Walnuts are made up of 65% fat and about 15% of protein. They’re low in carbs — most of which consist of fiber.
A 1-ounce (30-gram) serving of walnuts — about 14 halves — provides the following nutrients :
- Calories: 185
- Water: 4%
- Protein: 4.3 grams
- Carbs: 3.9 grams
- Sugar: 0.7 grams
- Fiber: 1.9 grams
- Fat: 18.5 grams
Walnuts contain about 65% fat by weight.
Like other nuts, most of the calories in walnuts come from fat. This makes them an energy-dense, high-calorie food.
However, even though walnuts are rich in fat and calories, studies indicate that they don’t increase obesity risk when replacing other foods in your diet.
Walnuts are also richer than most other nuts in polyunsaturated fats. The most abundant one is an omega-6 fatty acid called linoleic acid.
They also contain a relatively high percentage of the healthy omega-3 fat alpha-linolenic acid (ALA). This makes up around 8–14% of the total fat content.
In fact, walnuts are the only nuts that contain significant amounts of ALA.
ALA is considered especially beneficial for heart health. It also helps reduce inflammation and improve the composition of blood fats.
What’s more, ALA is a precursor for the long-chain omega-3 fatty acids EPA and DHA, which have been linked to numerous health benefits.
SUMMARY Walnuts are primarily made up of protein and polyunsaturated fat. They contain a relatively high percentage of omega-3 fat, which has been linked to various health benefits.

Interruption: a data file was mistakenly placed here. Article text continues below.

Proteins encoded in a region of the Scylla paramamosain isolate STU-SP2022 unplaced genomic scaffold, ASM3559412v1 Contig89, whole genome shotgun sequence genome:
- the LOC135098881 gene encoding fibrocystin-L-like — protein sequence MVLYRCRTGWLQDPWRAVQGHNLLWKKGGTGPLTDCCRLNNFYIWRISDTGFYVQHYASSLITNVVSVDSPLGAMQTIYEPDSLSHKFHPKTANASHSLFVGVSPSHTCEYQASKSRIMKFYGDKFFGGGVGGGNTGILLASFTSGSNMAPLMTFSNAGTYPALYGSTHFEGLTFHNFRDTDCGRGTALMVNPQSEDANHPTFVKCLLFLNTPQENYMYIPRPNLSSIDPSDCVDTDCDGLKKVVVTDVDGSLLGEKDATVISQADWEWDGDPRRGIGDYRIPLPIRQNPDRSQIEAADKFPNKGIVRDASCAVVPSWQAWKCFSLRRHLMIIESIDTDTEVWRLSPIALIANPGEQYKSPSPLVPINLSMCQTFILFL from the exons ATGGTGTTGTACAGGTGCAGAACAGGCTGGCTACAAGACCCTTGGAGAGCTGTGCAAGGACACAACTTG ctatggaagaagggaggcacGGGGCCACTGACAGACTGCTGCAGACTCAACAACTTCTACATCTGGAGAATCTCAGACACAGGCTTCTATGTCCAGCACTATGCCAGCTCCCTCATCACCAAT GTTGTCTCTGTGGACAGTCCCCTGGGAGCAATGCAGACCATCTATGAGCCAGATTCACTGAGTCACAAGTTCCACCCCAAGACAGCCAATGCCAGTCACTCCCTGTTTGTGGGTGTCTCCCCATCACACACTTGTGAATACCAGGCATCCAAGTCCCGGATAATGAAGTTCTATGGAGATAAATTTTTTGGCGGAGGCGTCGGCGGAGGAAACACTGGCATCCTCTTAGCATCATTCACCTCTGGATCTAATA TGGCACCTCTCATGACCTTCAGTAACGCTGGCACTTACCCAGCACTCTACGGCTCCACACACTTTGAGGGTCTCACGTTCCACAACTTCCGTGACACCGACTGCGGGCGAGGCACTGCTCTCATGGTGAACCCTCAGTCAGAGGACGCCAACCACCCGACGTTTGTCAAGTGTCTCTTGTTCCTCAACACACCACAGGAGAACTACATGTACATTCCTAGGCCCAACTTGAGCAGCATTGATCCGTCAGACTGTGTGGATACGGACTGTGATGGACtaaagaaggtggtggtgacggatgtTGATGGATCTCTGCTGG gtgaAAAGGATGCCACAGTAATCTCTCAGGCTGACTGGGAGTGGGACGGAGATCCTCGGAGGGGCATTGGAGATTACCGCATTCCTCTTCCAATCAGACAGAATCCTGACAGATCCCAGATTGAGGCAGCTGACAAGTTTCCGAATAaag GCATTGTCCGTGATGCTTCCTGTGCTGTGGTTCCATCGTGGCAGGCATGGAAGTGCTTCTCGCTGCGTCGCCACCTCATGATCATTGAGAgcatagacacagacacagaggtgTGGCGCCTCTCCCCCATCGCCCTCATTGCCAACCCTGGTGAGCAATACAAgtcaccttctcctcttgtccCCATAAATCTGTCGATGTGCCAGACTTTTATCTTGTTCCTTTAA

Walnuts are an excellent source of several vitamins and minerals, including:
- Copper. This mineral promotes heart health. It also helps maintain bone, nerve, and immune system function.
- Folic acid. Also known as folate or vitamin B9, folic acid has many important biological functions. Folic acid deficiency during pregnancy may cause birth defects.
- Phosphorus. About 1% of your body is made up of phosphorus, a mineral that is mainly present in bones. It has numerous functions.
- Vitamin B6. This vitamin may strengthen your immune system and support nerve health. Vitamin B6 deficiency may cause anemia.
- Manganese. This trace mineral is found in the highest amounts in nuts, whole grains, fruits, and vegetables.
- Vitamin E. Compared to other nuts, walnuts contain high levels of a special form of vitamin E called gamma-tocopherol.
SUMMARY Walnuts are an excellent source of several vitamins and minerals. These include copper, folic acid, phosphorus, vitamin B6, manganese, and vitamin E. dry fruits